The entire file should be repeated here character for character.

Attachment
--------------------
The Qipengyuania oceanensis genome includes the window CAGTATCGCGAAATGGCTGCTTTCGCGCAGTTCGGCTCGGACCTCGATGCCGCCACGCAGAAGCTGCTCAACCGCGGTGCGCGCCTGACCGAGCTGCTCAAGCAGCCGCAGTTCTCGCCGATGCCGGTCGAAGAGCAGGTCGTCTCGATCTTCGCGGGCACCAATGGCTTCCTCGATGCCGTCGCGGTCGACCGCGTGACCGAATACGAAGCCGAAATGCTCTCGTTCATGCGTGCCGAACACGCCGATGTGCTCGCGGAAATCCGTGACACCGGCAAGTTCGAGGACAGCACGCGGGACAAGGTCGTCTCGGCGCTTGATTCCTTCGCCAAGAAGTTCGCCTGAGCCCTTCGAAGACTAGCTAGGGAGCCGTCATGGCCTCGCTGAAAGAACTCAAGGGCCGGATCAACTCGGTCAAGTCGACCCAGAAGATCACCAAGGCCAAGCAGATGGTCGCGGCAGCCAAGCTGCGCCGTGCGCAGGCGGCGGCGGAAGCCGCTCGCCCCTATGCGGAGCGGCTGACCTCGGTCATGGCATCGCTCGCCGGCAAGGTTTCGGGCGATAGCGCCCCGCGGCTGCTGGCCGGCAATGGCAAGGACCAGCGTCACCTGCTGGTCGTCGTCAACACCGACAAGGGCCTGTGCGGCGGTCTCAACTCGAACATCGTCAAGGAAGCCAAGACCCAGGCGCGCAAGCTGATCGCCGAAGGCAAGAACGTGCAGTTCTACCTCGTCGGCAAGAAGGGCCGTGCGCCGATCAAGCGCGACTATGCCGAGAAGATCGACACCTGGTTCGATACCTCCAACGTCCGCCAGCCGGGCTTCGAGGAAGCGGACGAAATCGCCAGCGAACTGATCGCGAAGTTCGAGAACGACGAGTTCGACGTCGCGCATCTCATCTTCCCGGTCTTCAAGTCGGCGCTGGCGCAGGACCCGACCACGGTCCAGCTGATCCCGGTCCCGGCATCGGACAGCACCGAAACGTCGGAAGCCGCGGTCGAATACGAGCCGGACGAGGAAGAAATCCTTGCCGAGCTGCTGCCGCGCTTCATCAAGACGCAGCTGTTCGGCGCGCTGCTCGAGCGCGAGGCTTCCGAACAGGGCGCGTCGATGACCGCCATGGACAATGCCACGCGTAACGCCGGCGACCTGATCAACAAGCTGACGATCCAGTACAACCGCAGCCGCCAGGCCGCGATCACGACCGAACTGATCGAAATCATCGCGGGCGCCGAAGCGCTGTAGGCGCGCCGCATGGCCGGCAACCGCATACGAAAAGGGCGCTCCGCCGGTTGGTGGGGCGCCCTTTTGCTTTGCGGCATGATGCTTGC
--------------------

The Qipengyuania oceanensis genome includes the window CAGTATCGCGAAATGGCTGCTTTCGCGCAGTTCGGCTCGGACCTCGATGCCGCCACGCAGAAGCTGCTCAACCGCGGTGCGCGCCTGACCGAGCTGCTCAAGCAGCCGCAGTTCTCGCCGATGCCGGTCGAAGAGCAGGTCGTCTCGATCTTCGCGGGCACCAATGGCTTCCTCGATGCCGTCGCGGTCGACCGCGTGACCGAATACGAAGCCGAAATGCTCTCGTTCATGCGTGCCGAACACGCCGATGTGCTCGCGGAAATCCGTGACACCGGCAAGTTCGAGGACAGCACGCGGGACAAGGTCGTCTCGGCGCTTGATTCCTTCGCCAAGAAGTTCGCCTGAGCCCTTCGAAGACTAGCTAGGGAGCCGTCATGGCCTCGCTGAAAGAACTCAAGGGCCGGATCAACTCGGTCAAGTCGACCCAGAAGATCACCAAGGCCAAGCAGATGGTCGCGGCAGCCAAGCTGCGCCGTGCGCAGGCGGCGGCGGAAGCCGCTCGCCCCTATGCGGAGCGGCTGACCTCGGTCATGGCATCGCTCGCCGGCAAGGTTTCGGGCGATAGCGCCCCGCGGCTGCTGGCCGGCAATGGCAAGGACCAGCGTCACCTGCTGGTCGTCGTCAACACCGACAAGGGCCTGTGCGGCGGTCTCAACTCGAACATCGTCAAGGAAGCCAAGACCCAGGCGCGCAAGCTGATCGCCGAAGGCAAGAACGTGCAGTTCTACCTCGTCGGCAAGAAGGGCCGTGCGCCGATCAAGCGCGACTATGCCGAGAAGATCGACACCTGGTTCGATACCTCCAACGTCCGCCAGCCGGGCTTCGAGGAAGCGGACGAAATCGCCAGCGAACTGATCGCGAAGTTCGAGAACGACGAGTTCGACGTCGCGCATCTCATCTTCCCGGTCTTCAAGTCGGCGCTGGCGCAGGACCCGACCACGGTCCAGCTGATCCCGGTCCCGGCATCGGACAGCACCGAAACGTCGGAAGCCGCGGTCGAATACGAGCCGGACGAGGAAGAAATCCTTGCCGAGCTGCTGCCGCGCTTCATCAAGACGCAGCTGTTCGGCGCGCTGCTCGAGCGCGAGGCTTCCGAACAGGGCGCGTCGATGACCGCCATGGACAATGCCACGCGTAACGCCGGCGACCTGATCAACAAGCTGACGATCCAGTACAACCGCAGCCGCCAGGCCGCGATCACGACCGAACTGATCGAAATCATCGCGGGCGCCGAAGCGCTGTAGGCGCGCCGCATGGCCGGCAACCGCATACGAAAAGGGCGCTCCGCCGGTTGGTGGGGCGCCCTTTTGCTTTGCGGCATGATGCTTGC